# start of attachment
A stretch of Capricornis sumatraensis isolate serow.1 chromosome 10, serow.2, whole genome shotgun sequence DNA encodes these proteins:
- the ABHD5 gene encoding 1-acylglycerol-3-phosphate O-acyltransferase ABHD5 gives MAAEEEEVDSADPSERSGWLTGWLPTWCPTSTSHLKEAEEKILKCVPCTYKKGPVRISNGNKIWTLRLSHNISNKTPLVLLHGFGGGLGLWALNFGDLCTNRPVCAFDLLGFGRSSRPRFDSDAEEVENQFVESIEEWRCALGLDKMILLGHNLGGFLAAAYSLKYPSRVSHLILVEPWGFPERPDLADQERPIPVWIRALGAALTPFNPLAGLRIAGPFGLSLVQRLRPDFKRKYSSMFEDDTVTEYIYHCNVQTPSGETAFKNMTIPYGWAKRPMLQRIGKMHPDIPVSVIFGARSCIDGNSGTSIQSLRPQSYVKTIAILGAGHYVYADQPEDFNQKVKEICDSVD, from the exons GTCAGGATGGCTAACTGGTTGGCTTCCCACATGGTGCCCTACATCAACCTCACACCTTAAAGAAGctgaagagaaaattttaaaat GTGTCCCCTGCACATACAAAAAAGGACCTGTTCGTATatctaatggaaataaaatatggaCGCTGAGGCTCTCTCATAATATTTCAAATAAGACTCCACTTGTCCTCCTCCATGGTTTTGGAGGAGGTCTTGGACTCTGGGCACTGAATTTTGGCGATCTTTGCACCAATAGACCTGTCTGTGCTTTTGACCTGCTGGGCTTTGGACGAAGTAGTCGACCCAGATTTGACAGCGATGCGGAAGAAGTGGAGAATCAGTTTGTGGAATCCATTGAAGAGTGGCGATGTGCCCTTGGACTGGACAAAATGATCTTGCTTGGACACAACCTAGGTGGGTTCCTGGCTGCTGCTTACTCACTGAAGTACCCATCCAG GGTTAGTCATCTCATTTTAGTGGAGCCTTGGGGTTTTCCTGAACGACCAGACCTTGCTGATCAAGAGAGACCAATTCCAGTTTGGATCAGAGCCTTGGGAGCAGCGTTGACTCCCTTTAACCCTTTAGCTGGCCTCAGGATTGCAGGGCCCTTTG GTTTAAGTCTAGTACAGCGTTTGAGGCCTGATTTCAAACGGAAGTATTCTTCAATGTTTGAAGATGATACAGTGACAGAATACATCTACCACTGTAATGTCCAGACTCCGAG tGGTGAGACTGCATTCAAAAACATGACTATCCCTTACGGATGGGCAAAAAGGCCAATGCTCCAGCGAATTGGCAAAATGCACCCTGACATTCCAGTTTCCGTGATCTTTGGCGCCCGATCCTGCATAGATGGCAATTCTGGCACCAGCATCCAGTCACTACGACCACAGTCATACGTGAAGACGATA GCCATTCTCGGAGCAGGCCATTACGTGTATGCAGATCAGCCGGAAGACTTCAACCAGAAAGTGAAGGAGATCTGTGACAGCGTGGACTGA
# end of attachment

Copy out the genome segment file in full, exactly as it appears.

A stretch of Capricornis sumatraensis isolate serow.1 chromosome 10, serow.2, whole genome shotgun sequence DNA encodes these proteins:
- the ABHD5 gene encoding 1-acylglycerol-3-phosphate O-acyltransferase ABHD5 gives MAAEEEEVDSADPSERSGWLTGWLPTWCPTSTSHLKEAEEKILKCVPCTYKKGPVRISNGNKIWTLRLSHNISNKTPLVLLHGFGGGLGLWALNFGDLCTNRPVCAFDLLGFGRSSRPRFDSDAEEVENQFVESIEEWRCALGLDKMILLGHNLGGFLAAAYSLKYPSRVSHLILVEPWGFPERPDLADQERPIPVWIRALGAALTPFNPLAGLRIAGPFGLSLVQRLRPDFKRKYSSMFEDDTVTEYIYHCNVQTPSGETAFKNMTIPYGWAKRPMLQRIGKMHPDIPVSVIFGARSCIDGNSGTSIQSLRPQSYVKTIAILGAGHYVYADQPEDFNQKVKEICDSVD, from the exons GTCAGGATGGCTAACTGGTTGGCTTCCCACATGGTGCCCTACATCAACCTCACACCTTAAAGAAGctgaagagaaaattttaaaat GTGTCCCCTGCACATACAAAAAAGGACCTGTTCGTATatctaatggaaataaaatatggaCGCTGAGGCTCTCTCATAATATTTCAAATAAGACTCCACTTGTCCTCCTCCATGGTTTTGGAGGAGGTCTTGGACTCTGGGCACTGAATTTTGGCGATCTTTGCACCAATAGACCTGTCTGTGCTTTTGACCTGCTGGGCTTTGGACGAAGTAGTCGACCCAGATTTGACAGCGATGCGGAAGAAGTGGAGAATCAGTTTGTGGAATCCATTGAAGAGTGGCGATGTGCCCTTGGACTGGACAAAATGATCTTGCTTGGACACAACCTAGGTGGGTTCCTGGCTGCTGCTTACTCACTGAAGTACCCATCCAG GGTTAGTCATCTCATTTTAGTGGAGCCTTGGGGTTTTCCTGAACGACCAGACCTTGCTGATCAAGAGAGACCAATTCCAGTTTGGATCAGAGCCTTGGGAGCAGCGTTGACTCCCTTTAACCCTTTAGCTGGCCTCAGGATTGCAGGGCCCTTTG GTTTAAGTCTAGTACAGCGTTTGAGGCCTGATTTCAAACGGAAGTATTCTTCAATGTTTGAAGATGATACAGTGACAGAATACATCTACCACTGTAATGTCCAGACTCCGAG tGGTGAGACTGCATTCAAAAACATGACTATCCCTTACGGATGGGCAAAAAGGCCAATGCTCCAGCGAATTGGCAAAATGCACCCTGACATTCCAGTTTCCGTGATCTTTGGCGCCCGATCCTGCATAGATGGCAATTCTGGCACCAGCATCCAGTCACTACGACCACAGTCATACGTGAAGACGATA GCCATTCTCGGAGCAGGCCATTACGTGTATGCAGATCAGCCGGAAGACTTCAACCAGAAAGTGAAGGAGATCTGTGACAGCGTGGACTGA